A wild Golden Eagle chick has hatched in Co Donegal, for the first time in almost 100 years.
The nest actually hatched two chicks, but as normally happens, the second chick died after five days. According to the Golden Eagle Trust, there will be a further wait of seven to eight weeks to see if the remaining chick can continue to grow and hopefully fledge in late July.
Golden Eagles last bred in Glenveagh, Co Donegal in 1910 and became extinct in Ireland after the last breeding attempt in Co Mayo in 1912.
Adult eagles were reintroduced into Glenveagh National Park as part of a Golden Eagle reintroduction programme in 2001, and despite eggs being laid in 2005 and 2006, this is the first year young have been produced.
The exact location of the nest has not been revealed to the public in order to minimise disturbance to the birds.
The breeding adults were collected as chicks from the Highlands of Scotland. The pair was first spotted together on 1 August 2006 and have been together since.
Golden Eagles can live up to 30 years and usually take four to six years to breed. They can produce young for up to 20 years. A total of 46 eagles have been released in the region since 2001 and Golden Eagles have since shown tentative signs of re-establishing themselves in Donegal.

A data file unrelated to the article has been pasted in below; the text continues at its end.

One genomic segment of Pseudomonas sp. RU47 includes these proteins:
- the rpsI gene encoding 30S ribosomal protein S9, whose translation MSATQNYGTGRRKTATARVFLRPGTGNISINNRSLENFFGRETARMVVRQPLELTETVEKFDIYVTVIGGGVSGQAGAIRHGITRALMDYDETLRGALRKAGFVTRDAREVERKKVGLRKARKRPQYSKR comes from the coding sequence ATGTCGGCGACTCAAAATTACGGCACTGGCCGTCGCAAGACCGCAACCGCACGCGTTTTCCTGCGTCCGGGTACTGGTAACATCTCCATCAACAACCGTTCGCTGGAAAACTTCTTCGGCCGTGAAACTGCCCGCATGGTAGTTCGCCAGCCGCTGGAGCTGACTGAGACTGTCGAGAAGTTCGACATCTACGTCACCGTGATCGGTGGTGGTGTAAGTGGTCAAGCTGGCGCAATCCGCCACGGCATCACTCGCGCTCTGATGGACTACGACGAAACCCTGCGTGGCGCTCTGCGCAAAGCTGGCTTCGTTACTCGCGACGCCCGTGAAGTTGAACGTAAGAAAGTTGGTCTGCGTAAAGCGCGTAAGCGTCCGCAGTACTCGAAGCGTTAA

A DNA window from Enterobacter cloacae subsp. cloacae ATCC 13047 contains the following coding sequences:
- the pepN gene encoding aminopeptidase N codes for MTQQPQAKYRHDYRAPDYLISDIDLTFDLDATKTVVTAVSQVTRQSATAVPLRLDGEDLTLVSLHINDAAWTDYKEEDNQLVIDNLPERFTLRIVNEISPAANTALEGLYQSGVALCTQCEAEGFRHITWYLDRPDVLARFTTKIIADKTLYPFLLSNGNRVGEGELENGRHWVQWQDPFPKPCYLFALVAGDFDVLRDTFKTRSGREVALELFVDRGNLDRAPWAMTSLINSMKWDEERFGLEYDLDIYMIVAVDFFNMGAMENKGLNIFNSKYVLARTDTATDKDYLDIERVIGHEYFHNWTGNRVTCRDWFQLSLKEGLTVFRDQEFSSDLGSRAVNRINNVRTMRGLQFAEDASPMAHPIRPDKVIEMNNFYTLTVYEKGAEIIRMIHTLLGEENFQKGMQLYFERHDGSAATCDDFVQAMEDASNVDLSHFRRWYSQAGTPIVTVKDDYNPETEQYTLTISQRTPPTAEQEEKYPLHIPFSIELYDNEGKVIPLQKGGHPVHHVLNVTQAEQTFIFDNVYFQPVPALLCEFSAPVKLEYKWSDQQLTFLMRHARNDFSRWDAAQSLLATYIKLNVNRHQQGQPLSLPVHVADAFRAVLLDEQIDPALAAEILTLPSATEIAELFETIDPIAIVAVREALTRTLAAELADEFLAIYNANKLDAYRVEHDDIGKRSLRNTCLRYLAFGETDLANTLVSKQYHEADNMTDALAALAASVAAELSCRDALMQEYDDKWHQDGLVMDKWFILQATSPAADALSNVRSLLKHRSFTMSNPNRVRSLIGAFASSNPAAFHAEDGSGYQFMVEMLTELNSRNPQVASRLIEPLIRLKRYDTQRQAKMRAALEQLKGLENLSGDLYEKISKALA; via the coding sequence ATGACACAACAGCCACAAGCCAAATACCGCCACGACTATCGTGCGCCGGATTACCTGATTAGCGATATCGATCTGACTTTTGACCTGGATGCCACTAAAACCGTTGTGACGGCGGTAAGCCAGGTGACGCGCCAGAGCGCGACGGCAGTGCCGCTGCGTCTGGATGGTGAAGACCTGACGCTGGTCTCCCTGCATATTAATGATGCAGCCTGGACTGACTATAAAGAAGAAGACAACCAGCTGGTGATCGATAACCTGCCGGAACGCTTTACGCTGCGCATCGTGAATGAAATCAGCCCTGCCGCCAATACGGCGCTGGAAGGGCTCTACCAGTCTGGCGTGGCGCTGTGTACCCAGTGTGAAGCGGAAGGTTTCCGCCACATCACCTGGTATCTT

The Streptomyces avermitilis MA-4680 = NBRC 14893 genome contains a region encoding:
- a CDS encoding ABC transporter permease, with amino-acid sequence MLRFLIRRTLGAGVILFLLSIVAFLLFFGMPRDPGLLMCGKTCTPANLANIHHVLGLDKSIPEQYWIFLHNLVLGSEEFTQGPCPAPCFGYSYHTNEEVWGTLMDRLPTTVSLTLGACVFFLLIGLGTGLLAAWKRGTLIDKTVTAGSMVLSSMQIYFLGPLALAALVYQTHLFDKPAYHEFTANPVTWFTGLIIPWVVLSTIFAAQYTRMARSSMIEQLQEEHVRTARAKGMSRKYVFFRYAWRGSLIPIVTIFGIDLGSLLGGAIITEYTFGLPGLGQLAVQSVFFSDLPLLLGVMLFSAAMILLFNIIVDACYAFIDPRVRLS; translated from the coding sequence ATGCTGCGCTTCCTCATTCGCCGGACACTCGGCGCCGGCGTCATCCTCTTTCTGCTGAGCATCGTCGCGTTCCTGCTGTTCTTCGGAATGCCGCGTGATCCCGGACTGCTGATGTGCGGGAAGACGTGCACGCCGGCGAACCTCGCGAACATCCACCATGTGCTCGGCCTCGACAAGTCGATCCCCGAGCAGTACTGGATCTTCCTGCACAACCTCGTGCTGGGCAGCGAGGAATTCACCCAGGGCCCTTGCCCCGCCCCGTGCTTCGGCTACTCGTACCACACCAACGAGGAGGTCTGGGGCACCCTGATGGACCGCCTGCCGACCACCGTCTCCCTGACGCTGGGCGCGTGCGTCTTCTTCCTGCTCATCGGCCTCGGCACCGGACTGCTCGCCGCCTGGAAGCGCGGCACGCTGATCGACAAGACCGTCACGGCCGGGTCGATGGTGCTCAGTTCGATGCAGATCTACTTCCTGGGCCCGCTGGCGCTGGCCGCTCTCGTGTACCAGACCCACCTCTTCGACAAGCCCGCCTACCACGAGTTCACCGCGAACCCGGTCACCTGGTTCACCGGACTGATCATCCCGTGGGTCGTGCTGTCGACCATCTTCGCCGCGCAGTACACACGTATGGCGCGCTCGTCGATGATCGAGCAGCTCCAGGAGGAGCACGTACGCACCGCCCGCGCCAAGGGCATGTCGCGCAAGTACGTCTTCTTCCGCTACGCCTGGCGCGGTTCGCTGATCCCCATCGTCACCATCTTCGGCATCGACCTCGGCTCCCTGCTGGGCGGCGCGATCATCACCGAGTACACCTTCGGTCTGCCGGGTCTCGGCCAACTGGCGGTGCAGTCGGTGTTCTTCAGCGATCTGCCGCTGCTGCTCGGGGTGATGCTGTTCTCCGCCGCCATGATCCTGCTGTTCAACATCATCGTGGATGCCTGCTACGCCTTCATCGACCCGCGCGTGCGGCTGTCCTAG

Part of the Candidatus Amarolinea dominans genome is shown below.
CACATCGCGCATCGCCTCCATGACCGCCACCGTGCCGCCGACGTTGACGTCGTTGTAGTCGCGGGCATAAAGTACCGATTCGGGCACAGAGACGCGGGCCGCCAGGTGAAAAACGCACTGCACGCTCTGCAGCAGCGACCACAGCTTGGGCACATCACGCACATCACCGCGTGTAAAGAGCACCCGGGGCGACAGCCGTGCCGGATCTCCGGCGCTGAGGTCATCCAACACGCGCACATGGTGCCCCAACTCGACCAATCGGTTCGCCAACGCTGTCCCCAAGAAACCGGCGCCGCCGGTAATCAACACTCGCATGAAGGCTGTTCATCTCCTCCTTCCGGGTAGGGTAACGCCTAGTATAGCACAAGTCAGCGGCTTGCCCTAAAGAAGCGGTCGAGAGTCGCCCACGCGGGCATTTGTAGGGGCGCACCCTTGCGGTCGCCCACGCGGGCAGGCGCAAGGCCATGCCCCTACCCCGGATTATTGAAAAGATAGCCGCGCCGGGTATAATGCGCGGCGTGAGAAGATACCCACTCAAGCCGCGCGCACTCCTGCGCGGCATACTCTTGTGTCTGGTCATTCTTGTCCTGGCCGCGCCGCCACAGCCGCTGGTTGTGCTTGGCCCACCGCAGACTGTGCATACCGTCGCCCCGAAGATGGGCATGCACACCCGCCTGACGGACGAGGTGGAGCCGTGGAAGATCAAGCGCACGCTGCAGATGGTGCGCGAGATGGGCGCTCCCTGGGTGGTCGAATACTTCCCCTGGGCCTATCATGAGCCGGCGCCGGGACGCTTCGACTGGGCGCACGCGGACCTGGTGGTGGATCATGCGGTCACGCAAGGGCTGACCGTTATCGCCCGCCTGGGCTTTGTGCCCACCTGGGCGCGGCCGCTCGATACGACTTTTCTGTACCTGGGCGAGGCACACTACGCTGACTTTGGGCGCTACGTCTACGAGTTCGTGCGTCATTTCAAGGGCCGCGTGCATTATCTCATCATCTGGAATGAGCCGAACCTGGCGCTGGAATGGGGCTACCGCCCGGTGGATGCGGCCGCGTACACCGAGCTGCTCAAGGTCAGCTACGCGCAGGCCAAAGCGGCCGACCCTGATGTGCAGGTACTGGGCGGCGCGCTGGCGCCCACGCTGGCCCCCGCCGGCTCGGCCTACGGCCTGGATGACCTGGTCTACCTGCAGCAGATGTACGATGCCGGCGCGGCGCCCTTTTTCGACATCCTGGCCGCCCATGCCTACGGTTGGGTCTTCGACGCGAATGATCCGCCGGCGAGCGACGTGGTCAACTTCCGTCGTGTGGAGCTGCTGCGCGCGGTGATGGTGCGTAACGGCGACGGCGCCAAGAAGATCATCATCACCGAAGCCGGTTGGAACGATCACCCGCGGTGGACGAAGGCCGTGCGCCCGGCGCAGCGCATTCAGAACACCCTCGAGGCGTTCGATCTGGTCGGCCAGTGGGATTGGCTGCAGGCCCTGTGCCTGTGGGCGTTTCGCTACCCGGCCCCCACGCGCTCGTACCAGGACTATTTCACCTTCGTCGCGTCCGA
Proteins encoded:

The Golden Eagle Trust has confirmed that a second pair also laid eggs in 2007, while three other young pairs were seen in further locations. A single sighting of a pair of eagles in Connacht may also be the first putative sign of birds spreading outside of Co Donegal.
The Minister for the Environment, Dick Roche, has welcomed the news that a chick has hatched, describing it as 'a marvellous milestone'.
Mr Roche also paid tribute to all of those involved in the project.
The Golden Eagle reintroduction project began with funding from the National Millennium Committee in 2000 and has been funded since by EU LIFE, the Department of the Environment, Heritage and Local Government, the Heritage Council and others.